A skin infection that at times can be quite painful, cellulitis is quite common and caused by the staphylococci or streptococci bacteria. When these types of bacteria enter an individual’s skin – either through a crack or cut – cellulitis can develop. It can pop up within skin injuries like:
Cuts or scrapes
While cellulitis tends to occur mostly on the skin of a person’s lower legs, it can develop anywhere on the face or body. While it generally appears on the skin, it can also form underneath the skin and affect the body’s tissues. This condition can spread to an individual’s bloodstream and lymph nodes when it progresses.
While cellulitis doesn’t generally spread from one person to another, it is possible to catch the illness from another individual if an open cut touches the infected area of another person’s skin who has the condition. With that said, it is highly unlikely, and individuals are more prone to develop cellulitis if they have a skin condition like athlete’s foot or eczema, as it is easier for bacteria to enter the skin via the cracks within a person’s skin.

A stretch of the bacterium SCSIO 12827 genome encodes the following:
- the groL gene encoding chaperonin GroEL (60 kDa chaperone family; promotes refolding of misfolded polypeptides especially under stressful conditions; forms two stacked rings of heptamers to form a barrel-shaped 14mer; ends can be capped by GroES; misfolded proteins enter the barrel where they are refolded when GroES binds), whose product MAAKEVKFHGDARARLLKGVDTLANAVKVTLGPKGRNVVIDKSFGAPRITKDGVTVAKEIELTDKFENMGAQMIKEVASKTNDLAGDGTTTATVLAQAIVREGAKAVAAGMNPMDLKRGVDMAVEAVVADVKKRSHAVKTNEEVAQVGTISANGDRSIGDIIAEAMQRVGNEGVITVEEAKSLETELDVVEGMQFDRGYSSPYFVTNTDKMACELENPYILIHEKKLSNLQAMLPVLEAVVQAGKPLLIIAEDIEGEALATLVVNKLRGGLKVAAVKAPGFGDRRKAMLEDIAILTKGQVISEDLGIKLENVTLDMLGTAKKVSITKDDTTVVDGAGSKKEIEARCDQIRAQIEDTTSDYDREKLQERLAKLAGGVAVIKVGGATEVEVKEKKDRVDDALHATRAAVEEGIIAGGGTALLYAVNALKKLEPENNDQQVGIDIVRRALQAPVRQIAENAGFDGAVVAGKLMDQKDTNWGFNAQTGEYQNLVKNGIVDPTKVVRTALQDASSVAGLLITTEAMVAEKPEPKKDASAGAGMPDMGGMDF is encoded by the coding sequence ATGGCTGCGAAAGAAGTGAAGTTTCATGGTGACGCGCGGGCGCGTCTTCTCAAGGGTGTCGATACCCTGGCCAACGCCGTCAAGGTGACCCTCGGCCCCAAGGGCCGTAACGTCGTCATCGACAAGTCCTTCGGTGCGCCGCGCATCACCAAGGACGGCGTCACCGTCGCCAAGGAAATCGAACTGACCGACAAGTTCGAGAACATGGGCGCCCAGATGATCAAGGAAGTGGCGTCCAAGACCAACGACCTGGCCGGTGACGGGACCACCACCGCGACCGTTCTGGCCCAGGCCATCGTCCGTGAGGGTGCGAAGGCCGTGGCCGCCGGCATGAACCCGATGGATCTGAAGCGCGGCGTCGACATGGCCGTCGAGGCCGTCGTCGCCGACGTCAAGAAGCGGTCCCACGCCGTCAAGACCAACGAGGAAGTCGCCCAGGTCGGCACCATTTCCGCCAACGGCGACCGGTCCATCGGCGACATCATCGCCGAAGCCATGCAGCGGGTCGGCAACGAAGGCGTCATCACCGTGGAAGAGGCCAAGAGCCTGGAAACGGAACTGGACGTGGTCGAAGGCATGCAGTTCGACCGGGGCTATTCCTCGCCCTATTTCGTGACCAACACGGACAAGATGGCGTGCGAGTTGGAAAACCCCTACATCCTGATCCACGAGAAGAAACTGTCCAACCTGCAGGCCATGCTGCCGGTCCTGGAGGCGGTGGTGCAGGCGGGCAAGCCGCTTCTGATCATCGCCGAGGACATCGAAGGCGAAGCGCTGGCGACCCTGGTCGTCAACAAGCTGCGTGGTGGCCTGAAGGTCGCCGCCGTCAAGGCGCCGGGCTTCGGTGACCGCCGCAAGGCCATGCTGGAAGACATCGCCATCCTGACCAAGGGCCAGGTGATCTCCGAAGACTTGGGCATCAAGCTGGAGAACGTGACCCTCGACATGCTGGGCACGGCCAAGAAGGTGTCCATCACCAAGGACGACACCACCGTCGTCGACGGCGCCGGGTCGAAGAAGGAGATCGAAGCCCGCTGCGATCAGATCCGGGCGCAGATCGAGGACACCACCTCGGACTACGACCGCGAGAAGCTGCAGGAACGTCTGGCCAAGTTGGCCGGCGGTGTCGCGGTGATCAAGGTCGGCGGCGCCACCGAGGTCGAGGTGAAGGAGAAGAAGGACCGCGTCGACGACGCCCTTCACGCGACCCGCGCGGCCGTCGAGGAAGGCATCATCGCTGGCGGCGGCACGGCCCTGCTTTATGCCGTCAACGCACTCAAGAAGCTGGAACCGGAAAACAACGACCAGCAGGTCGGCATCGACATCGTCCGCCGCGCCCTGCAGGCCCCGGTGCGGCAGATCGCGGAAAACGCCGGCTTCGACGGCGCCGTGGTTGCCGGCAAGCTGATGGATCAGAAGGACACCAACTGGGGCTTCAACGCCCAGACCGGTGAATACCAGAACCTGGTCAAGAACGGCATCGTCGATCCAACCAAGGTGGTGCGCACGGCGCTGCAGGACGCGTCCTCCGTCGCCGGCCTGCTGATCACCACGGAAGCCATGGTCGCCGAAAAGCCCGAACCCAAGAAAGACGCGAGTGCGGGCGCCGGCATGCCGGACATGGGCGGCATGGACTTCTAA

It’s important to note that those with immune systems that are weakened have an increased chance of getting cellulitis, and if you do notice the signs of the illness it is vital to reach out to your doctor. Allowing the condition to go untreated can be dangerous, and even life-threatening at times. As such, below are the 10 symptoms of cellulitis.
Cellulitis starts as a rash or skin sore that grows rather quickly over a short amount of time. In fact, to keep the condition at bay, it is highly advised to visit a doctor right away if you notice a skin sore or rash expanding rapidly (even without a fever), to start treatment for the condition as soon as possible.
Oral antibiotics are generally prescribed by a doctor from anywhere between five to 14 days. It is highly recommended to complete the medication given, even if the symptoms you have get better over some days. This will ensure all the bacteria have been removed for proper recovery.